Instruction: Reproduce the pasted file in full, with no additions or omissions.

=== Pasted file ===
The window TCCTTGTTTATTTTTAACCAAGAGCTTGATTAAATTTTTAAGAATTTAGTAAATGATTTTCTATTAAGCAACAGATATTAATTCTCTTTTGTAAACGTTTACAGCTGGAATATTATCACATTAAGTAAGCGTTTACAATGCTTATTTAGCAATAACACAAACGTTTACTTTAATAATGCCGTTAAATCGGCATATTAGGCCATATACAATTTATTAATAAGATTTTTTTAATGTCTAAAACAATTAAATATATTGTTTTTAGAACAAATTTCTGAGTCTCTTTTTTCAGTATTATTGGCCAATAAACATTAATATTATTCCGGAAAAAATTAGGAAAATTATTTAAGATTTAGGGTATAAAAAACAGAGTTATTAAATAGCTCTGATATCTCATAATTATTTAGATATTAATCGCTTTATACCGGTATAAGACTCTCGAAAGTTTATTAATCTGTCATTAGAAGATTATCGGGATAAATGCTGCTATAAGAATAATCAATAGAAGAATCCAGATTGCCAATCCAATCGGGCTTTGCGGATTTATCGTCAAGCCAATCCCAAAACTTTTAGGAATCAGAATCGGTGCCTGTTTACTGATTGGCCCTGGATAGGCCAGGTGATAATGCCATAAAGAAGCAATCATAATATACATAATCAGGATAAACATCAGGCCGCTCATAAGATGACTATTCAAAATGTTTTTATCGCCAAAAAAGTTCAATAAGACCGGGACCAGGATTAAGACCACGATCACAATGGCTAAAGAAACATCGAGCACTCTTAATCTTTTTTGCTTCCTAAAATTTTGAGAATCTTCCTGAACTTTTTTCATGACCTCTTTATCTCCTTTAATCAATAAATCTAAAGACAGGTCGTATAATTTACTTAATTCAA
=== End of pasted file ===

The window TCCTTGTTTATTTTTAACCAAGAGCTTGATTAAATTTTTAAGAATTTAGTAAATGATTTTCTATTAAGCAACAGATATTAATTCTCTTTTGTAAACGTTTACAGCTGGAATATTATCACATTAAGTAAGCGTTTACAATGCTTATTTAGCAATAACACAAACGTTTACTTTAATAATGCCGTTAAATCGGCATATTAGGCCATATACAATTTATTAATAAGATTTTTTTAATGTCTAAAACAATTAAATATATTGTTTTTAGAACAAATTTCTGAGTCTCTTTTTTCAGTATTATTGGCCAATAAACATTAATATTATTCCGGAAAAAATTAGGAAAATTATTTAAGATTTAGGGTATAAAAAACAGAGTTATTAAATAGCTCTGATATCTCATAATTATTTAGATATTAATCGCTTTATACCGGTATAAGACTCTCGAAAGTTTATTAATCTGTCATTAGAAGATTATCGGGATAAATGCTGCTATAAGAATAATCAATAGAAGAATCCAGATTGCCAATCCAATCGGGCTTTGCGGATTTATCGTCAAGCCAATCCCAAAACTTTTAGGAATCAGAATCGGTGCCTGTTTACTGATTGGCCCTGGATAGGCCAGGTGATAATGCCATAAAGAAGCAATCATAATATACATAATCAGGATAAACATCAGGCCGCTCATAAGATGACTATTCAAAATGTTTTTATCGCCAAAAAAGTTCAATAAGACCGGGACCAGGATTAAGACCACGATCACAATGGCTAAAGAAACATCGAGCACTCTTAATCTTTTTTGCTTCCTAAAATTTTGAGAATCTTCCTGAACTTTTTTCATGACCTCTTTATCTCCTTTAATCAATAAATCTAAAGACAGGTCGTATAATTTACTTAATTCAA